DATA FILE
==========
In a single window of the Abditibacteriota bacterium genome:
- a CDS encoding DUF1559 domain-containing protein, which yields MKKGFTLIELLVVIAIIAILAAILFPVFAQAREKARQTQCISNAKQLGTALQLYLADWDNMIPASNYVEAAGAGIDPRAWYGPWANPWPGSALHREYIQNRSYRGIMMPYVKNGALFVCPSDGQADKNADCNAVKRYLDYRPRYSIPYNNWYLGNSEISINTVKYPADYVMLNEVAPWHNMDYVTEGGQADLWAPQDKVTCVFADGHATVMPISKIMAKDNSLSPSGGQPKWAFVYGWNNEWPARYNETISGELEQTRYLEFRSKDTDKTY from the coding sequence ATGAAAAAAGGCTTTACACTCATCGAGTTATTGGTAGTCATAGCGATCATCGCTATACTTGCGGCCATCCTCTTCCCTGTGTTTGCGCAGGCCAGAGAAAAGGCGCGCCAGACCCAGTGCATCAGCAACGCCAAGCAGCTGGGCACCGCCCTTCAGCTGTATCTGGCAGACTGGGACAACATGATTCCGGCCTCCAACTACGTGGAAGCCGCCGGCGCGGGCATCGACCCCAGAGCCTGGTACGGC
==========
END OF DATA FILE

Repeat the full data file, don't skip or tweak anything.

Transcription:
In a single window of the Abditibacteriota bacterium genome:
- a CDS encoding DUF1559 domain-containing protein, which yields MKKGFTLIELLVVIAIIAILAAILFPVFAQAREKARQTQCISNAKQLGTALQLYLADWDNMIPASNYVEAAGAGIDPRAWYGPWANPWPGSALHREYIQNRSYRGIMMPYVKNGALFVCPSDGQADKNADCNAVKRYLDYRPRYSIPYNNWYLGNSEISINTVKYPADYVMLNEVAPWHNMDYVTEGGQADLWAPQDKVTCVFADGHATVMPISKIMAKDNSLSPSGGQPKWAFVYGWNNEWPARYNETISGELEQTRYLEFRSKDTDKTY from the coding sequence ATGAAAAAAGGCTTTACACTCATCGAGTTATTGGTAGTCATAGCGATCATCGCTATACTTGCGGCCATCCTCTTCCCTGTGTTTGCGCAGGCCAGAGAAAAGGCGCGCCAGACCCAGTGCATCAGCAACGCCAAGCAGCTGGGCACCGCCCTTCAGCTGTATCTGGCAGACTGGGACAACATGATTCCGGCCTCCAACTACGTGGAAGCCGCCGGCGCGGGCATCGACCCCAGAGCCTGGTACGGC